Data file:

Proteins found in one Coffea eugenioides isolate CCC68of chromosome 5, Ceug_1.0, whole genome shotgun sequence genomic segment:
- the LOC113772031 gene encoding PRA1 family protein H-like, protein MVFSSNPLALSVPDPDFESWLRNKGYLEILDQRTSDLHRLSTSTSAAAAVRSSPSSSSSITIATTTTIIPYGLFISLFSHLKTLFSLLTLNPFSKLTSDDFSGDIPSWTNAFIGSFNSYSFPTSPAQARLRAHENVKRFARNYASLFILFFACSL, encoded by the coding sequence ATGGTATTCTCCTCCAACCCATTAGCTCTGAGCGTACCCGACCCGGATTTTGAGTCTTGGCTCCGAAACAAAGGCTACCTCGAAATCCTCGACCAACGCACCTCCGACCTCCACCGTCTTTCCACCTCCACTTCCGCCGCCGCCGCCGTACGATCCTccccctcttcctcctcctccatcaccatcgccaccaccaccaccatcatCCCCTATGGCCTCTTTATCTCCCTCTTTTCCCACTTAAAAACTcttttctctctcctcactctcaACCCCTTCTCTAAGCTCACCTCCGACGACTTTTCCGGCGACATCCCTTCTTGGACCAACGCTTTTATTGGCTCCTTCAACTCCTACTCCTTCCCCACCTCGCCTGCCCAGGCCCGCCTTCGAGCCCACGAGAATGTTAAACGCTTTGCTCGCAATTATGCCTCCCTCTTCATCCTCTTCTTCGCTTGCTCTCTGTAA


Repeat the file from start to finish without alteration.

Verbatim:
Proteins found in one Coffea eugenioides isolate CCC68of chromosome 5, Ceug_1.0, whole genome shotgun sequence genomic segment:
- the LOC113772031 gene encoding PRA1 family protein H-like, protein MVFSSNPLALSVPDPDFESWLRNKGYLEILDQRTSDLHRLSTSTSAAAAVRSSPSSSSSITIATTTTIIPYGLFISLFSHLKTLFSLLTLNPFSKLTSDDFSGDIPSWTNAFIGSFNSYSFPTSPAQARLRAHENVKRFARNYASLFILFFACSL, encoded by the coding sequence ATGGTATTCTCCTCCAACCCATTAGCTCTGAGCGTACCCGACCCGGATTTTGAGTCTTGGCTCCGAAACAAAGGCTACCTCGAAATCCTCGACCAACGCACCTCCGACCTCCACCGTCTTTCCACCTCCACTTCCGCCGCCGCCGCCGTACGATCCTccccctcttcctcctcctccatcaccatcgccaccaccaccaccatcatCCCCTATGGCCTCTTTATCTCCCTCTTTTCCCACTTAAAAACTcttttctctctcctcactctcaACCCCTTCTCTAAGCTCACCTCCGACGACTTTTCCGGCGACATCCCTTCTTGGACCAACGCTTTTATTGGCTCCTTCAACTCCTACTCCTTCCCCACCTCGCCTGCCCAGGCCCGCCTTCGAGCCCACGAGAATGTTAAACGCTTTGCTCGCAATTATGCCTCCCTCTTCATCCTCTTCTTCGCTTGCTCTCTGTAA